Modelling pulsar timing noise

Lead Research Organisation: University of Southampton
Department Name: Sch of Mathematical Sciences


Context: Pulsars - rotating neutron stars - are observed to gradually spin down, with the apparent loss in kinetic energy balancing a flux of electromagnetic and gravitational wave energy from the star. This spin down is smooth, but not perfectly so, with departures from a simple timing model being known as pulsar timing noise. The origin of this noise is not understood. The aim of this project is to develop mathematical models that describe this phenomenon.

Key objective and aims: the key objective is to build a model of a neutron star that incorporates the wide range of physical inputs that are likely to be important in this problem. The outputs of such a model would be compared against real timing noise and the model parameters adjusted so as to reproduce as accurately as possible the observed spin behaviour. In this way, the behaviour of fluids and solids in extremes of gravity, density and magnetic field would be probed, in a way that would simply not be possible in a terrestrial laboratory.

Novel methodology: the novel methodology lies in developing perturbation techniques to describe small departures from uniform rigid body spin-down, that include gravitational, elastic and magnetic forces. Then new numerical techniques to evolve the system on a computer would be developed, and used to explore the consequences of the model.

EPSRC research areas: The highly complex physics of neutron stars means that this project is relevant to multiple EPSRC research areas. Mathematical physics and Complexity science are the most obviously relevant areas, but there is also overlap with Cold atoms and molecules, Condensed matter: magnetism and magnetic materials, and Quantum fluids and solids.


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Studentship Projects

Project Reference Relationship Related To Start End Student Name
EP/N509747/1 01/10/2016 30/09/2021
1949172 Studentship EP/N509747/1 28/09/2017 30/09/2020 Garvin Yim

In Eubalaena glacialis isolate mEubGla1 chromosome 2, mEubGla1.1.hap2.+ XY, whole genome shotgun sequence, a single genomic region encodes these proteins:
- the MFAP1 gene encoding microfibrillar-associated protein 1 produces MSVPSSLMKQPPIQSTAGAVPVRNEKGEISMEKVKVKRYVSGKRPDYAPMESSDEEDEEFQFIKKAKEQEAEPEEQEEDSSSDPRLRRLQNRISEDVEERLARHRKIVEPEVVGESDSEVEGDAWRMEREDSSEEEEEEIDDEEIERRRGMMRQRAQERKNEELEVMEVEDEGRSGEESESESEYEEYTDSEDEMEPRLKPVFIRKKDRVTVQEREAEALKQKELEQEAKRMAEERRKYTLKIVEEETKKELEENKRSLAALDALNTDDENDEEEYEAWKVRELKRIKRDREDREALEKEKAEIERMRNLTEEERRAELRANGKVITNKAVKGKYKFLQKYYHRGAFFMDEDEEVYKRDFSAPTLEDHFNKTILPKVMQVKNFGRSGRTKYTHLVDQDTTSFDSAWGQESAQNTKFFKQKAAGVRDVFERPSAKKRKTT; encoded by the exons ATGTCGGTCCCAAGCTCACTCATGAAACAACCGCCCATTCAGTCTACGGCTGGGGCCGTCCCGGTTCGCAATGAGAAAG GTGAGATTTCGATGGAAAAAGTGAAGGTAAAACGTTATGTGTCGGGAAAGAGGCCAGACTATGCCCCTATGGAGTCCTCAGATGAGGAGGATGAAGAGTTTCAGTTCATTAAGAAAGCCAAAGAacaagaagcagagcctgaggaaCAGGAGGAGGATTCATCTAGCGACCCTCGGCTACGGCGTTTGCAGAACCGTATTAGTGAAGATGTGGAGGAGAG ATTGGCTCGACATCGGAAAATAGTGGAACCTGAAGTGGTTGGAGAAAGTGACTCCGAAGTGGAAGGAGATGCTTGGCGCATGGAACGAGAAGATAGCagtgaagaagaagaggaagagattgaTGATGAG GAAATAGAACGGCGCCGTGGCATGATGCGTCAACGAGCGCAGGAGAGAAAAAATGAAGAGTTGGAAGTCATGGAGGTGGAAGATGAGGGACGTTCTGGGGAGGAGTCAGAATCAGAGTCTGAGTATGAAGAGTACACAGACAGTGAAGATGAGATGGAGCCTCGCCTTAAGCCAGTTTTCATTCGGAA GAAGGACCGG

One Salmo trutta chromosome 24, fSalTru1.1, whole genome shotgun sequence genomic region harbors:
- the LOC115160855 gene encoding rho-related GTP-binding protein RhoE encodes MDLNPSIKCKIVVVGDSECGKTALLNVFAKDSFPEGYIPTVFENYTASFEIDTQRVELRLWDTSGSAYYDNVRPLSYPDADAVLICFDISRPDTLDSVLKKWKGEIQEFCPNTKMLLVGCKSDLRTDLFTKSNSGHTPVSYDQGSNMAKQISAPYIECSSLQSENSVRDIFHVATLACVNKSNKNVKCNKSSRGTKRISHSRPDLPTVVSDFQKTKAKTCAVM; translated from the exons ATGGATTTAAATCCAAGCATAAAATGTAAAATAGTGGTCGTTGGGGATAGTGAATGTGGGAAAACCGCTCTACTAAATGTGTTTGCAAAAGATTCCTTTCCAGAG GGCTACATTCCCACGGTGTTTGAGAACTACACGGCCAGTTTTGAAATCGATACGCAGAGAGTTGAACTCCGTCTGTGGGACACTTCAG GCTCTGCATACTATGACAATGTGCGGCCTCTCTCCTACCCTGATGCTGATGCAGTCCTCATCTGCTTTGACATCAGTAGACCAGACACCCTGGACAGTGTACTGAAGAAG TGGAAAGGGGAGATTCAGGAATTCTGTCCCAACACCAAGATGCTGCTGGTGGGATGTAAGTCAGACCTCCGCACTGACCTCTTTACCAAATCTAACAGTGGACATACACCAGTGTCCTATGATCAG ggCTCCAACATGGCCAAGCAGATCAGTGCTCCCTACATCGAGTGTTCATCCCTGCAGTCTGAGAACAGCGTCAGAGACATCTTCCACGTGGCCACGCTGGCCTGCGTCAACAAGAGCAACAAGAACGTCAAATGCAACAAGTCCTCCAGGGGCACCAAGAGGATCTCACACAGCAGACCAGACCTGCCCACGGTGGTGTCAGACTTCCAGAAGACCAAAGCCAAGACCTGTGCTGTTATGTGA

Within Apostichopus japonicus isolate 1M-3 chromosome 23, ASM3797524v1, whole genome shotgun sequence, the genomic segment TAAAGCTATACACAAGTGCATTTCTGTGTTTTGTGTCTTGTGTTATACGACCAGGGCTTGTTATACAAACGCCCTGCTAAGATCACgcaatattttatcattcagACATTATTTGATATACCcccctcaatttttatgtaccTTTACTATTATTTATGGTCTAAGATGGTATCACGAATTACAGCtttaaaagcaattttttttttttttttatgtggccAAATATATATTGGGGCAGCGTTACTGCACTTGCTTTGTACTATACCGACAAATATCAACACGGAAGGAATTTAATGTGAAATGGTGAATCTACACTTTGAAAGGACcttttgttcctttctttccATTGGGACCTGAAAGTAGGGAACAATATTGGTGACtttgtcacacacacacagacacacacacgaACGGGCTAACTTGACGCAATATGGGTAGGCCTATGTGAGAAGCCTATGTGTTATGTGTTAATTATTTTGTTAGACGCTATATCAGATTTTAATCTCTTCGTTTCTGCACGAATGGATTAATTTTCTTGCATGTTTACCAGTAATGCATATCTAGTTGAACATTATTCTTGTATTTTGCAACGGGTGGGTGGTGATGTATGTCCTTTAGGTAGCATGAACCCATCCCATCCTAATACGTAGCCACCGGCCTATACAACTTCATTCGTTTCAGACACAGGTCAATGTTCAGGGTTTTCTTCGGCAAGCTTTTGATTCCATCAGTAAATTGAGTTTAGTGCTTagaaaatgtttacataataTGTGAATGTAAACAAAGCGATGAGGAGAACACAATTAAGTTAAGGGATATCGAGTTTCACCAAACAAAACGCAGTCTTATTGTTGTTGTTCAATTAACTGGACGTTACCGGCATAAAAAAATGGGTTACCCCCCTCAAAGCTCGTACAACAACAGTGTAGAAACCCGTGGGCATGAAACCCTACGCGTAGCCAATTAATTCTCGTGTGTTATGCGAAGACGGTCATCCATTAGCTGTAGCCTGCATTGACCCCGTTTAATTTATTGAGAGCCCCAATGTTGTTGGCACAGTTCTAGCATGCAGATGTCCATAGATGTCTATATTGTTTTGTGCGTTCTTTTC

Description 1, Gravitational waves (GWs) from transient mountains caused by pulsar glitches

A pulsar is a neutron star (NS) that spins rapidly, emitting a flash of radiation with each full revolution (just like how you see light from a lighthouse). Therefore, the rate of flashing tells us something about the spin dynamics of the NS. A pulsar glitch is when the NS's spin frequency abruptly increases and then exponentially recovers back to, but never quite reaches, the pre-glitch spin frequency. There are a few models to explain this glitch recovery but we propose a new model whereby at the moment of the glitch, "mountains" are formed which causes the NS's spin frequency to decrease. Additionally, the newly-formed mountains creates a mass quadrupole on the NS so when it rotates, energy is lost as GWs. We take the optimistic view that the glitch recovery is solely due to this effect and calculate the strength and detectability of the resultant (transient) GWs. Our model predicts: transient GWs are marginally detectable with current 2nd-generation detectors; and transient GWs will be detectable in the 2030s with 3rd-generation detectors.

2, A physically-motivated model for timing noise

This part of the PhD project is still underway. Key findings will be reported at a more appropriate future date.
Exploitation Route 1, Gravitational waves (GWs) from transient mountains caused by pulsar glitches

The reason for this research is that a new model explaining pulsar glitch recoveries could be created with an independent test via GW observations. Currently, there are ongoing searches for transient GWs after pulsar glitches but so far, no transient GWs have been detected (which was predicted by our model). As detector sensitivities improve, there will be a higher chance to see these transient GWs and when we do see them, this theoretical model could explain the observations.

2, A physically-motivated model for timing noise

Not yet applicable.
Sectors Other